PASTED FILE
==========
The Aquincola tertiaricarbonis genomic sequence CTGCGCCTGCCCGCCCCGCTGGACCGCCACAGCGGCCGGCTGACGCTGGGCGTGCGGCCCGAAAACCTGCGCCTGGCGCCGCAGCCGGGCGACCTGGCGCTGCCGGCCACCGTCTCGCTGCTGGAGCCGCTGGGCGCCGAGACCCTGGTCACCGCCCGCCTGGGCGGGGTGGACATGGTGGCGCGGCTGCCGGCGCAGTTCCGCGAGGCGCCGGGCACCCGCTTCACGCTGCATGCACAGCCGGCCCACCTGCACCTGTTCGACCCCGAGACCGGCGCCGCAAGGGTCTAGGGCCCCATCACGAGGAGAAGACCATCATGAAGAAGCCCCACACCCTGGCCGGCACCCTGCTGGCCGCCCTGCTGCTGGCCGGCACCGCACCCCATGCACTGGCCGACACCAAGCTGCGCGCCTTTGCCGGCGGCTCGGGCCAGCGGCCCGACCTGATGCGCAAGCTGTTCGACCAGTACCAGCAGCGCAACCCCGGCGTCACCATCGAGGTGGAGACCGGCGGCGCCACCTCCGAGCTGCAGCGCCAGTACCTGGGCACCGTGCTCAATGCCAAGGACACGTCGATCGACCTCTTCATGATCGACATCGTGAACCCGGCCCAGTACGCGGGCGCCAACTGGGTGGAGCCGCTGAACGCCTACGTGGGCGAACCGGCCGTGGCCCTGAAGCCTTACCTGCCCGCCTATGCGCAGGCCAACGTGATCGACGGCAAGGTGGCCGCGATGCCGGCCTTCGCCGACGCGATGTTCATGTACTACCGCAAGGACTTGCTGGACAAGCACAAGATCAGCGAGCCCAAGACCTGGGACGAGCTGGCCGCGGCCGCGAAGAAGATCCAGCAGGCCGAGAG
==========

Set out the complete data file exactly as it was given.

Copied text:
The Aquincola tertiaricarbonis genomic sequence CTGCGCCTGCCCGCCCCGCTGGACCGCCACAGCGGCCGGCTGACGCTGGGCGTGCGGCCCGAAAACCTGCGCCTGGCGCCGCAGCCGGGCGACCTGGCGCTGCCGGCCACCGTCTCGCTGCTGGAGCCGCTGGGCGCCGAGACCCTGGTCACCGCCCGCCTGGGCGGGGTGGACATGGTGGCGCGGCTGCCGGCGCAGTTCCGCGAGGCGCCGGGCACCCGCTTCACGCTGCATGCACAGCCGGCCCACCTGCACCTGTTCGACCCCGAGACCGGCGCCGCAAGGGTCTAGGGCCCCATCACGAGGAGAAGACCATCATGAAGAAGCCCCACACCCTGGCCGGCACCCTGCTGGCCGCCCTGCTGCTGGCCGGCACCGCACCCCATGCACTGGCCGACACCAAGCTGCGCGCCTTTGCCGGCGGCTCGGGCCAGCGGCCCGACCTGATGCGCAAGCTGTTCGACCAGTACCAGCAGCGCAACCCCGGCGTCACCATCGAGGTGGAGACCGGCGGCGCCACCTCCGAGCTGCAGCGCCAGTACCTGGGCACCGTGCTCAATGCCAAGGACACGTCGATCGACCTCTTCATGATCGACATCGTGAACCCGGCCCAGTACGCGGGCGCCAACTGGGTGGAGCCGCTGAACGCCTACGTGGGCGAACCGGCCGTGGCCCTGAAGCCTTACCTGCCCGCCTATGCGCAGGCCAACGTGATCGACGGCAAGGTGGCCGCGATGCCGGCCTTCGCCGACGCGATGTTCATGTACTACCGCAAGGACTTGCTGGACAAGCACAAGATCAGCGAGCCCAAGACCTGGGACGAGCTGGCCGCGGCCGCGAAGAAGATCCAGCAGGCCGAGAG